Ports of Auckland has welcomed Sparky, the world's first full-sized electric tug boat, to Tāmaki Makaurau.
Earlier this week the environmentally friendly tug crossed the Waitematā Harbour for the first time, escorted by the company's current tugs and pilot boats.
The arrival of Sparky - who was named by the New Zealand public in a 2020 competition - has been heralded as a significant milestone for tugs, which traditionally are fuelled by diesel.
"Sparky is the first e-tug of its type in the world and was a truly innovative project for us," Ports of Auckland CEO Roger Gray said.
"Her arrival marks a big step towards the ports' decarbonisation of operations and towards our long-term emissions reduction goals."
Sparky has been in the works for a long time, with discussions about a fully electric tug beginning six years ago.
"Back in 2016, when we first pitched the idea for a fully electric tug, we were told we were dreaming," says Allan D'Souza. who has been leading the e-tug project for the port. A deal was eventually signed in 2019.
"To welcome Sparky to Tāmaki Makaurau and see her in real life is a dream come true."
The company also thanked its partner, Damen Shipyards - the Dutch company who was "up for the challenge in helping us change the game of emissions-free ship-handling options".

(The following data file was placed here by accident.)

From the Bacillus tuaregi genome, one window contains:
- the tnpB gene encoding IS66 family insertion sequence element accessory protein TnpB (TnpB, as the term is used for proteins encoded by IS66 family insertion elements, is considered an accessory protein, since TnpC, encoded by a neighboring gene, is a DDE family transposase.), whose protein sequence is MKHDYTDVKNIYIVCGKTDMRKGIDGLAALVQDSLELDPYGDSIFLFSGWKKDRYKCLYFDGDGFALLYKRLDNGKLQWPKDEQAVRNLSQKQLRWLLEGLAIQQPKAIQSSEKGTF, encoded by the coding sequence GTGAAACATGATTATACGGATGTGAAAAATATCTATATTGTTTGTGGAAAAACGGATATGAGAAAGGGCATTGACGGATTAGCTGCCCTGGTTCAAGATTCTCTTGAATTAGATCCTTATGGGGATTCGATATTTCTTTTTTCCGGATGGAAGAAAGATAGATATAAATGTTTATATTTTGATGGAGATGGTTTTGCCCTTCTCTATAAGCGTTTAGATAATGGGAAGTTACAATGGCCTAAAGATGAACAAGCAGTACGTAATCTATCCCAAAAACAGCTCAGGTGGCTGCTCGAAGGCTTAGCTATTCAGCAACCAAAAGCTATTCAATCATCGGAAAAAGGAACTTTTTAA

When the public were invited to name the new electric tug, over 3000 people suggested names.
At the time the company said it had eliminated 'Ashley Bloomfield', 'Electric Disco Biscuit', 'Doug' and 'Tuggy McTugface' from the running, eventually giving the public the choice of four names:
- Ārahi – meaning to lead, escort, conduct, drive
- E.T. – short for 'Electric Tug'
- Hiko - meaning electrical, power, electronic, electric, lightning
- Sparky – diminutive of 'spark', slang for an electrician, related to electricity, but also sparking change.
According to website EVs and Beyond, the e-tug is as powerful as the port's strongest diesel tug - called Hauraki.
"It features 80 battery racks holding 2240 batteries, totalling 2784kWh of power. The e-tug is expected to do up to four shipping moves on a charge of batteries. Recharge time is about two hours," the website stated.
Sparky is anticipated to save around 465 tonnes of CO2 in diesel emissions annually, with an annual running cost of less than a third than that of traditional tugs.
It also has two 1000kW generators which can be used in cases of emergency.
For those e-tug spotting on the Waitematā Harbour, Sparky can be identified easily.
"Her superstructure is painted bright green, unlike our diesel tugs," D'Souza told EVs and Beyond.
"What you won't notice is noise or smoke; being electric, she's a lot quieter, and cleaner, than our current diesel tugs," D'Souza said.